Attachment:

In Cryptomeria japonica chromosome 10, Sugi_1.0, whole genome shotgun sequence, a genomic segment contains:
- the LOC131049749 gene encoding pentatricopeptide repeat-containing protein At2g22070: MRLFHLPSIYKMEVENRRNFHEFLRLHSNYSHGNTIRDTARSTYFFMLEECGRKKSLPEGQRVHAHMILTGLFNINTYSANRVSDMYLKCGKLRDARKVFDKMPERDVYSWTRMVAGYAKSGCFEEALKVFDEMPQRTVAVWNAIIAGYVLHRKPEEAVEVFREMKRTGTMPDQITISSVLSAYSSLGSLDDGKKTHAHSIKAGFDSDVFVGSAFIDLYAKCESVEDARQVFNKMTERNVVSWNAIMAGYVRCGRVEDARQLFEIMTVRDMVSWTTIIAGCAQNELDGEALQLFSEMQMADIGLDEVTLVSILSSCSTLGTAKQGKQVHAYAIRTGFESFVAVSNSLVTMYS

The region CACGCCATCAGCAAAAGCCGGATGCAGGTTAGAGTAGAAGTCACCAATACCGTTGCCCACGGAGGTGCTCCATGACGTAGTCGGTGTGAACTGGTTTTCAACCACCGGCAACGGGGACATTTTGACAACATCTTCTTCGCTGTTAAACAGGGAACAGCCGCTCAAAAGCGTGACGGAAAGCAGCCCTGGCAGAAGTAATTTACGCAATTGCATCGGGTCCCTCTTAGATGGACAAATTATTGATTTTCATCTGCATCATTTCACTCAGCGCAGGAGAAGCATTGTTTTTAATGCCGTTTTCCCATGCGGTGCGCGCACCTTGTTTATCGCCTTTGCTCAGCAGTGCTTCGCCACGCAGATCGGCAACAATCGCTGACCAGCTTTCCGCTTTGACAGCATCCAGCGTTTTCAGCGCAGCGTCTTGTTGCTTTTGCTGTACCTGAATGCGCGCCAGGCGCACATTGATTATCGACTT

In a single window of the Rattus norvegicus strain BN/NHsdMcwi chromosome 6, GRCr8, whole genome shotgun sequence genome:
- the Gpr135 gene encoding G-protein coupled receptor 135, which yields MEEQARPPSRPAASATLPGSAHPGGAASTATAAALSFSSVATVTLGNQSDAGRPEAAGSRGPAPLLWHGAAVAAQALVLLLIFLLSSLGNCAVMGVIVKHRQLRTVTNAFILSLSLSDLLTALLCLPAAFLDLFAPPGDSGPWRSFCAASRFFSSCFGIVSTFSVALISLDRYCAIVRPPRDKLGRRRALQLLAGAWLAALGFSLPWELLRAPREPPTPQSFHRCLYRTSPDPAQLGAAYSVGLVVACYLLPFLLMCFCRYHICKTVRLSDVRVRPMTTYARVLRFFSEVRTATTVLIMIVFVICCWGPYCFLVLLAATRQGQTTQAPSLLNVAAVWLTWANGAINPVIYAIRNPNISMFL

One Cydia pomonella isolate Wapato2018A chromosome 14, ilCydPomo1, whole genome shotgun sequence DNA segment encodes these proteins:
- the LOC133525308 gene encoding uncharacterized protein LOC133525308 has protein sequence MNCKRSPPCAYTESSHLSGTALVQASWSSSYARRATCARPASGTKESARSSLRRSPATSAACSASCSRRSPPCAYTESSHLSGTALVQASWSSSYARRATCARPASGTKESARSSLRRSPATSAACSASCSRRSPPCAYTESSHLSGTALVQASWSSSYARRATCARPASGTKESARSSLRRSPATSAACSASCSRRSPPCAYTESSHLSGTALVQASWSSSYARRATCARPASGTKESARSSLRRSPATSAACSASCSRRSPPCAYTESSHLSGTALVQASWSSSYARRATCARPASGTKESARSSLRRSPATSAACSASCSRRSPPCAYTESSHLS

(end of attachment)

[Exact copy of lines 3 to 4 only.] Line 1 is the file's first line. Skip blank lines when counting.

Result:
The region CACGCCATCAGCAAAAGCCGGATGCAGGTTAGAGTAGAAGTCACCAATACCGTTGCCCACGGAGGTGCTCCATGACGTAGTCGGTGTGAACTGGTTTTCAACCACCGGCAACGGGGACATTTTGACAACATCTTCTTCGCTGTTAAACAGGGAACAGCCGCTCAAAAGCGTGACGGAAAGCAGCCCTGGCAGAAGTAATTTACGCAATTGCATCGGGTCCCTCTTAGATGGACAAATTATTGATTTTCATCTGCATCATTTCACTCAGCGCAGGAGAAGCATTGTTTTTAATGCCGTTTTCCCATGCGGTGCGCGCACCTTGTTTATCGCCTTTGCTCAGCAGTGCTTCGCCACGCAGATCGGCAACAATCGCTGACCAGCTTTCCGCTTTGACAGCATCCAGCGTTTTCAGCGCAGCGTCTTGTTGCTTTTGCTGTACCTGAATGCGCGCCAGGCGCACATTGATTATCGACTT

In a single window of the Rattus norvegicus strain BN/NHsdMcwi chromosome 6, GRCr8, whole genome shotgun sequence genome: